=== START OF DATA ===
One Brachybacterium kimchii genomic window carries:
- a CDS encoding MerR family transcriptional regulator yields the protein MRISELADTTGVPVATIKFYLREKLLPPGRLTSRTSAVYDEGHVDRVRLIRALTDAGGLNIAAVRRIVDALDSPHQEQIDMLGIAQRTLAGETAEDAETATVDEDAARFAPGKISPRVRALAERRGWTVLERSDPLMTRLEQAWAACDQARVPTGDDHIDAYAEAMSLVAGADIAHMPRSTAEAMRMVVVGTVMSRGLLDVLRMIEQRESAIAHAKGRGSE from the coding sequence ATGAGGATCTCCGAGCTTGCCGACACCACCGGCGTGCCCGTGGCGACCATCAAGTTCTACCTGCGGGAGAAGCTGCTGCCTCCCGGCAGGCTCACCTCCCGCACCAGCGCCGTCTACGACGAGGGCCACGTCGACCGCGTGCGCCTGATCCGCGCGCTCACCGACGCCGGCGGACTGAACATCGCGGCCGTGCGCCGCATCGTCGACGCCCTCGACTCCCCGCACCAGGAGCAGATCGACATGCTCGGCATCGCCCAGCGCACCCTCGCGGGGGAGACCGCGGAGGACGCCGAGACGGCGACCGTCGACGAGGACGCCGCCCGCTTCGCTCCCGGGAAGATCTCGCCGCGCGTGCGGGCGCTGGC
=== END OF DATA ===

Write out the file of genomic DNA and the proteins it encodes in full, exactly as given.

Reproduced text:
One Brachybacterium kimchii genomic window carries:
- a CDS encoding MerR family transcriptional regulator yields the protein MRISELADTTGVPVATIKFYLREKLLPPGRLTSRTSAVYDEGHVDRVRLIRALTDAGGLNIAAVRRIVDALDSPHQEQIDMLGIAQRTLAGETAEDAETATVDEDAARFAPGKISPRVRALAERRGWTVLERSDPLMTRLEQAWAACDQARVPTGDDHIDAYAEAMSLVAGADIAHMPRSTAEAMRMVVVGTVMSRGLLDVLRMIEQRESAIAHAKGRGSE from the coding sequence ATGAGGATCTCCGAGCTTGCCGACACCACCGGCGTGCCCGTGGCGACCATCAAGTTCTACCTGCGGGAGAAGCTGCTGCCTCCCGGCAGGCTCACCTCCCGCACCAGCGCCGTCTACGACGAGGGCCACGTCGACCGCGTGCGCCTGATCCGCGCGCTCACCGACGCCGGCGGACTGAACATCGCGGCCGTGCGCCGCATCGTCGACGCCCTCGACTCCCCGCACCAGGAGCAGATCGACATGCTCGGCATCGCCCAGCGCACCCTCGCGGGGGAGACCGCGGAGGACGCCGAGACGGCGACCGTCGACGAGGACGCCGCCCGCTTCGCTCCCGGGAAGATCTCGCCGCGCGTGCGGGCGCTGGC